Several types of DNA satellites have been described to be associated with begomoviruses: betasatellites [1], alphasatellites [2] and deltasatellites [11]. Betasatellites are circular, single-stranded DNA molecules about half the size of the begomovirus genome components that have been described to be associated with OW monopartite begomoviruses and are essential for induction of typical disease symptoms [1]. Betasatellite genomes contain an open reading frame in the complementary-sense strand encoding the βC1 protein, an A-rich region, a conserved stem-loop and a satellite conserved region.

Vernonia amygdalina Delile (family Compositae), known as bitter leaf, is a wild shrub that grows in tropical Africa and used in traditional medicine to treat malaria [13]. In this paper, we report the molecular characterization of a new monopartite begomovirus and associated betasatellite isolated from V. amygdalina plants from Uganda.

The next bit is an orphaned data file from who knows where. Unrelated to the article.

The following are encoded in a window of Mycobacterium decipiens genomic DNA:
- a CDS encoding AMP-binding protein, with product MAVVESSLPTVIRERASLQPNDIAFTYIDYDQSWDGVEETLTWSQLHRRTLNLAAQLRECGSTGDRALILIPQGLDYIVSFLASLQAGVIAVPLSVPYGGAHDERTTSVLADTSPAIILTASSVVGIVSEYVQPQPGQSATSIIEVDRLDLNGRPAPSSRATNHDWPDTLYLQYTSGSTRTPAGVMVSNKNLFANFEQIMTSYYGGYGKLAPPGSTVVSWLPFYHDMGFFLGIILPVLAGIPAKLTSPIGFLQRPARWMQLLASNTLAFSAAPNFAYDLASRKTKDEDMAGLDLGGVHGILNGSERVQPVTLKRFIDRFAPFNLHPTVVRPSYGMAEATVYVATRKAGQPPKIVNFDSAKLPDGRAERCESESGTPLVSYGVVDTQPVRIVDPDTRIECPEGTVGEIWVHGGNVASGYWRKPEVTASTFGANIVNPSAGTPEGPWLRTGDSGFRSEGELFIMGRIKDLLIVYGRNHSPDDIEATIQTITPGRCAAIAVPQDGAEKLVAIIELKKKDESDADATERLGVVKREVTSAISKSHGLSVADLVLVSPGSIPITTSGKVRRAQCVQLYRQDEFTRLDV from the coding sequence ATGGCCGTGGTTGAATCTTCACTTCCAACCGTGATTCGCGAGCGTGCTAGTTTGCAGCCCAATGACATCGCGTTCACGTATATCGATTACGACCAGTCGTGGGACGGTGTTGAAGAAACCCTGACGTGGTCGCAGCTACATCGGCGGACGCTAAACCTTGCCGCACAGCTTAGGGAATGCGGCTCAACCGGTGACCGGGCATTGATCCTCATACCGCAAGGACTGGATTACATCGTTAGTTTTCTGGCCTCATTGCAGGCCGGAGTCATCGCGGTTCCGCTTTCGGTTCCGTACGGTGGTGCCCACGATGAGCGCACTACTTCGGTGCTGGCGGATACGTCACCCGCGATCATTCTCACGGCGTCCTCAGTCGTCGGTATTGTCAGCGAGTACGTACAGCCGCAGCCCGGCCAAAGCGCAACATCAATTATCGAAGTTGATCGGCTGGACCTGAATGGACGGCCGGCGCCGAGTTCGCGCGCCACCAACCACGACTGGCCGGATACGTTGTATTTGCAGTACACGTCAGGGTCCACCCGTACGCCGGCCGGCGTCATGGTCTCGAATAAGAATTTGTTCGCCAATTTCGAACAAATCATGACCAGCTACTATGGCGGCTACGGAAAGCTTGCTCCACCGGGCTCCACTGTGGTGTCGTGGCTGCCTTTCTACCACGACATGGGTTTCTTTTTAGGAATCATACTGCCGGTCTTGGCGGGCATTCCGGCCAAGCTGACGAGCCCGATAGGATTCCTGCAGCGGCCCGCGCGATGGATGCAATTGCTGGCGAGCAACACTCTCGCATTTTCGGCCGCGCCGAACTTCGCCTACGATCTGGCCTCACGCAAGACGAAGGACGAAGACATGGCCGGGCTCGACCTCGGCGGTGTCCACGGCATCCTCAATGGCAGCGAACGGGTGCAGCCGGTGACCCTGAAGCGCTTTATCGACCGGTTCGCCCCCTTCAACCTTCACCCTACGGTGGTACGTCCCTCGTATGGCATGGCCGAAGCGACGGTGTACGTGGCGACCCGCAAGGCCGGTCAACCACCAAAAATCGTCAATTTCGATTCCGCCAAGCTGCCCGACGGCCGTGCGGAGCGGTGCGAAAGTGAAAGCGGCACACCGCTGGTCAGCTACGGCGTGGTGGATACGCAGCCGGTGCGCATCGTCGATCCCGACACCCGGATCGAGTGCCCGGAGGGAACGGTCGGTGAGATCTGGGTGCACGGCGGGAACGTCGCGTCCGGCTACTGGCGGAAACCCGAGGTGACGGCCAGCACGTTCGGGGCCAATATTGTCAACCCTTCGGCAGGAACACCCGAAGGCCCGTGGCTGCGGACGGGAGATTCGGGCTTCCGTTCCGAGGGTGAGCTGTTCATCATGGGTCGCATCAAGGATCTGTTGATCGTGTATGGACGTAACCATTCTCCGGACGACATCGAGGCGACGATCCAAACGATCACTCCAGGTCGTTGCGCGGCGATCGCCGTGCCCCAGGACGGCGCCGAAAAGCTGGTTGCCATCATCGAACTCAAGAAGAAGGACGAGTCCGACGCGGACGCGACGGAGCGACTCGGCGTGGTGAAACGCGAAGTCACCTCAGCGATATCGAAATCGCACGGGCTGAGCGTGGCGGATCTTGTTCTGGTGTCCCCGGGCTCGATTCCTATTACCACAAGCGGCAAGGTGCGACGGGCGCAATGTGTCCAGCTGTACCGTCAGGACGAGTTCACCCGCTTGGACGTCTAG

Samples from V. amygdalina plants showing crinkled leaves were collected in March 2015 from two locations in Uganda (sample UG7 from Naama [00°24.691′ N, 31°59.927′ E] and UG9 from Kawungera [00°27.761′ N, 31°39.171′ E]) (Fig. 1). Morphological identification of the plant samples was confirmed molecularly by DNA barcoding using chloroplast rbcL and matK genes [8]. Total DNA was extracted from leaf tissue using a modified CTAB method [17] and used as a template for rolling-circle amplification (RCA) using φ29 DNA polymerase (TempliPhi kit, GE Healthcare). Amplified RCA products were digested with a set of restriction enzymes (BamHI, EcoRI, HindIII, NcoI, NheI and SalI), and both samples generated similar restriction patterns, which suggested the presence of a putative monopartite begomovirus (~2.8 kbp) and a putative DNA satellite (~1.3 kbp) in each sample. PCR was carried out using degenerate primers for DNA-B [18] but none of the samples yielded amplification products. Fragments of RCA products digested with EcoRI (~2.8 kbp) and NcoI (~1.3 kbp) were cloned into pBlueScript II SK (+) (Stratagene) and pGEM-T Easy Vector (Promega), respectively. Recombinant plasmid DNAs were introduced into Escherichia coli DH5α by electroporation, and selected clones were sequenced at Macrogen Inc. (Seoul, South Korea). Initial sequence similarity comparison was performed using the BLAST program (http://www.ncbi.nih.gov/). Sequence alignments were performed using MUSCLE [5], pairwise identity scores were calculated using SDT (Sequence demarcation tool) [15], and MEGA 7 was used for phylogenetic analysis [9].